Long jumper Tianna Bartoletta reflects on her three global outdoor titles with Stuart Weir

Tianna Bartoletta is recovering from an amazing 12-month period during which she won the long jump at the 2015 World Championships and the 2016 Olympics. But there is a lot more to the American than long jump.

Tianna Madison, as she was before she married John Bartoletta in 2012, first succeeded on the world stage in 2005 when she won the World Championships long jump in Helsinki, jumping 6.89m for gold. It would be 10 years before she recorded another big win outdoors.

She found the experience of winning the World Championships in 2005 as a 19-year-old quite different from winning as a 29-year-old. For one thing, she feels that she did not receive the recognition she deserved for winning first time around.

“A lot of people thought 2005 was an accident or a fluke,” she said. “The weather wasn’t great and some people who were expected to jump well, didn’t. At the time it was the shortest jump ever to win the World Championships. There was a lot of noise. But to me, I had a medal and I had proved something to myself. I was the best on the day and that was worth something.

“At 20 it was ‘oh my goodness, what happens next? What about school? What about going pro?’ It was quite scary and the sense of accomplishment didn’t last that long.”

The 2015 World Championships was an epic battle. Shara Proctor seemed to have won the competition with 7.07m on her third jump, following it with a second seven-metre leap. Ivana Spanovic was in second place, also with two seven-metre jumps. With only her final jump to go, Bartoletta was equal third with 6.95m, but with her final she nailed it – a PB of 7.14m.

It was not the first time she had won with her final jump. Her wins in Helsinki in 2005 and the World Indoors in Moscow in 2006 had ended the same way. She said of that Beijing jump: “I think I’d just drew on my experience of having that ability to show up and show up big. Leading the whole way doesn’t really matter to me; you win with one jump.”

When it comes to the 2015 Worlds, she added: “Winning in 2015 was more of a dream realised. It wasn’t scary like 2005, but the sense of fulfilment and accomplishment was much greater. I turned 30 in 2015 – my 10th year as a pro. So everything was golden for me last year.”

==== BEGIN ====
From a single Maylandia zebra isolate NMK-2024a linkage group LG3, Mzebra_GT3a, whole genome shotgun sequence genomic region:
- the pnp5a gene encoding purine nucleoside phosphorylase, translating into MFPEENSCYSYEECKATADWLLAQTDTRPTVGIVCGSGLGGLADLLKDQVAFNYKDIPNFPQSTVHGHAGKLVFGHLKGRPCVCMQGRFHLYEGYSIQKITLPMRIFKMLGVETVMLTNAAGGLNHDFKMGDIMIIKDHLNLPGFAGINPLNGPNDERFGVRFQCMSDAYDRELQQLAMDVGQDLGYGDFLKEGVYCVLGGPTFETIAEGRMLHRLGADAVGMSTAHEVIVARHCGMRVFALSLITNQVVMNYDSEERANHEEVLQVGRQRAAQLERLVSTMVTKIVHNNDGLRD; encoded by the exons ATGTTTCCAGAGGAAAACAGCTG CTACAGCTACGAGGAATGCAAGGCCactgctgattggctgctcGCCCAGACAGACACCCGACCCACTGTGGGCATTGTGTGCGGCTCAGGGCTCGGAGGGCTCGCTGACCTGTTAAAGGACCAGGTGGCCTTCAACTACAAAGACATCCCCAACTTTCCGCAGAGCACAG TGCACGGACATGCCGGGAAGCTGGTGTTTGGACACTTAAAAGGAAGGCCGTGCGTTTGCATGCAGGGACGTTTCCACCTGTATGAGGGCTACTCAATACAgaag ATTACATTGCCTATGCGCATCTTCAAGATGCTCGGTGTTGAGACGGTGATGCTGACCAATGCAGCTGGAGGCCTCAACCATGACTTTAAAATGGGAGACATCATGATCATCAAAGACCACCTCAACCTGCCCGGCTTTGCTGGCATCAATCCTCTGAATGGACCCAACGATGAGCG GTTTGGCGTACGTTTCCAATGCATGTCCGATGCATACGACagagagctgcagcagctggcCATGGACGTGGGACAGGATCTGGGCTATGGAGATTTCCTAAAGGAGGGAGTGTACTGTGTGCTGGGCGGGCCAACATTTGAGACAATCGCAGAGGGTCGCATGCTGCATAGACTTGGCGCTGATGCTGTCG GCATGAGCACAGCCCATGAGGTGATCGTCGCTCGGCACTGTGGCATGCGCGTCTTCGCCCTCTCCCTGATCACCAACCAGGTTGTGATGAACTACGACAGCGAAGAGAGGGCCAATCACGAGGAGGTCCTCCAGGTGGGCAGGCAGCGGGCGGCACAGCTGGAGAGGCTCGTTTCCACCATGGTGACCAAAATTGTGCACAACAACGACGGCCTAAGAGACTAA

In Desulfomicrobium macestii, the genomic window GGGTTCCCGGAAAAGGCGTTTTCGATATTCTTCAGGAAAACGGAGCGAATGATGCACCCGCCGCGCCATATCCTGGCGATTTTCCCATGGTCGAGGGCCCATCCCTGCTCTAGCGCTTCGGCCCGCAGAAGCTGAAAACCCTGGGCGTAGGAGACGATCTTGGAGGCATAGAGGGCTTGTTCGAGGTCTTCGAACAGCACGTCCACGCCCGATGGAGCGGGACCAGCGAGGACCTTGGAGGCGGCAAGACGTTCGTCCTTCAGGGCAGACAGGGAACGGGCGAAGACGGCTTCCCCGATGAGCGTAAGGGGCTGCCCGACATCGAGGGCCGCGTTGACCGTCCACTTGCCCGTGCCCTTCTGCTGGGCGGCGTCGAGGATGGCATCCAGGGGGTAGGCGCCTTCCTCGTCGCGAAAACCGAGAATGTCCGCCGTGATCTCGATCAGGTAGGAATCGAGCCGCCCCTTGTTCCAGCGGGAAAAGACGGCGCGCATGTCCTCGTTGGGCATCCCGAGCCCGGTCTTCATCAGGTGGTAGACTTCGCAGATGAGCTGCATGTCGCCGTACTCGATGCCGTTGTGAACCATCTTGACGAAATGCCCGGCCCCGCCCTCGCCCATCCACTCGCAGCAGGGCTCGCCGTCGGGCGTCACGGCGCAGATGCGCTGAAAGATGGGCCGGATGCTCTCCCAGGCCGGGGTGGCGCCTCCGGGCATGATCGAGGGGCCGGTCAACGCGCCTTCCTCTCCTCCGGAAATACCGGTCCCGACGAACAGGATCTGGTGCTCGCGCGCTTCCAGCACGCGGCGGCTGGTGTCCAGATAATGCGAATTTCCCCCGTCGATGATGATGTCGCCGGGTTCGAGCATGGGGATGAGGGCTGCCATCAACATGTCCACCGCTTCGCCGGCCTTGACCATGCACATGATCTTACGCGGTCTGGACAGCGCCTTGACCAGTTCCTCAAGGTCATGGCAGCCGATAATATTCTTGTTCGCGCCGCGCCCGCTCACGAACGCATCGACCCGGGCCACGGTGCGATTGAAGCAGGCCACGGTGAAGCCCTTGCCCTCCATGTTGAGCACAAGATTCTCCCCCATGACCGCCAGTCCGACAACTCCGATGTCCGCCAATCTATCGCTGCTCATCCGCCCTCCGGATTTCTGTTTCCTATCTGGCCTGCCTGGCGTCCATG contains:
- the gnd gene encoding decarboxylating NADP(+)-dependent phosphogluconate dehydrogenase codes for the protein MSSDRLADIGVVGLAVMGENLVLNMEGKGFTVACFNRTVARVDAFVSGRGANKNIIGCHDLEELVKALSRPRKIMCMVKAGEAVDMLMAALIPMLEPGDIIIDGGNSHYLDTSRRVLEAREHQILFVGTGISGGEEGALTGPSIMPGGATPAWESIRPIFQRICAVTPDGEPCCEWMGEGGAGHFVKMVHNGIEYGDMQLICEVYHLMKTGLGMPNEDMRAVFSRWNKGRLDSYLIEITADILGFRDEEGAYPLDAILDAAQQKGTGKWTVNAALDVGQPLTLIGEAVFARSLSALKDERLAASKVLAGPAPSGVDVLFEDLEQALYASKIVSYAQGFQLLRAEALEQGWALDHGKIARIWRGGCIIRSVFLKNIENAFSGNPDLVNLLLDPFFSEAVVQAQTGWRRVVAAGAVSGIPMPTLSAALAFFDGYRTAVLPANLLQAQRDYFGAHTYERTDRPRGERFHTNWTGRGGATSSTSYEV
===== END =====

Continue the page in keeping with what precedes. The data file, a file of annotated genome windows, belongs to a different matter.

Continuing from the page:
Bartoletta took gold in the 2016 Olympic long jump – but not without a fight.

“Winning in 2015 was more of a dream realised. It wasn’t scary like 2005, but the sense of fulfilment and accomplishment was much greater”

A second-round 6.94m put her in silver and a 6.95m in the third left her tied for the lead with Serbia’s Spanovic. In round five American Brittney Reese took the lead with 7.09m and then Spanovic’s 7.08m left Bartoletta in third. She replied with 7.17m on her fifth jump. Reese then found a big one, agonisingly for her measured at 7.15m. Bartoletta capped off her day with 7.13m. Amazingly, all of the top three recorded seven metres on their last two jumps.

But her reaction to the win was muted: “It was one of those things that at any minute someone could jump something huge, so I didn’t really celebrate my 7.17m. Once the competition ended, my next thought was that I have to be back in the morning for the relay, but I am really happy to have pulled it off.”

Getting to Rio in sprints and long jump was no easy task. She described the US Trials as a “busy three days”. On day one she had long jump qualifying and on the next she had the final and the 100m preliminary. Finally came the 100m semi-final and final.

She qualified in third place in the long jump with 6.77m and jumped 7.02m for second place in the final. In the 100m she ran 11.03 and 10.79 to reach the final and 10.78 in the final to finish second behind English Gardner.

She is happy with the US trials system, which seems brutal to people used to the much more discretionary GB equivalent. “It’s a love-hate thing!” she said. “I love it because if you get through it you are on a good trajectory to make the final of what ever championship it is. The mental toughness which it takes carries over for the rest of your life. It makes us better.

“I think it’s fair because expectations are clear – if you’re not in one, two or three, you aren’t in. From the federation’s perspective it means they’ll have the three absolute best athletes. It is almost like Hunger Games!”

So how does the multi-talented athlete see herself? “A jumper who sprints or a sprinter who jumps, I’m really not sure.

“I think I will go with jumper-slash-sprinter. I really could go either way. I am not sure what it would take to make one higher than the other. I have been jumping for a long time, since high school, and my world titles have come in long jump and I did not make the Olympic team in long jump until 2016 but have won a medal in sprints. So it’s kind of murky!

“In training I would say that I sprint a lot more than I work on the jumps. I did not train for jumps in the indoor season. When everyone else was jumping, I was only sprinting. If you were to observe my training sessions you would only see a sprinter.”

» For more from this feature on Tianna Bartoletta check out the October 13 edition of AW magazine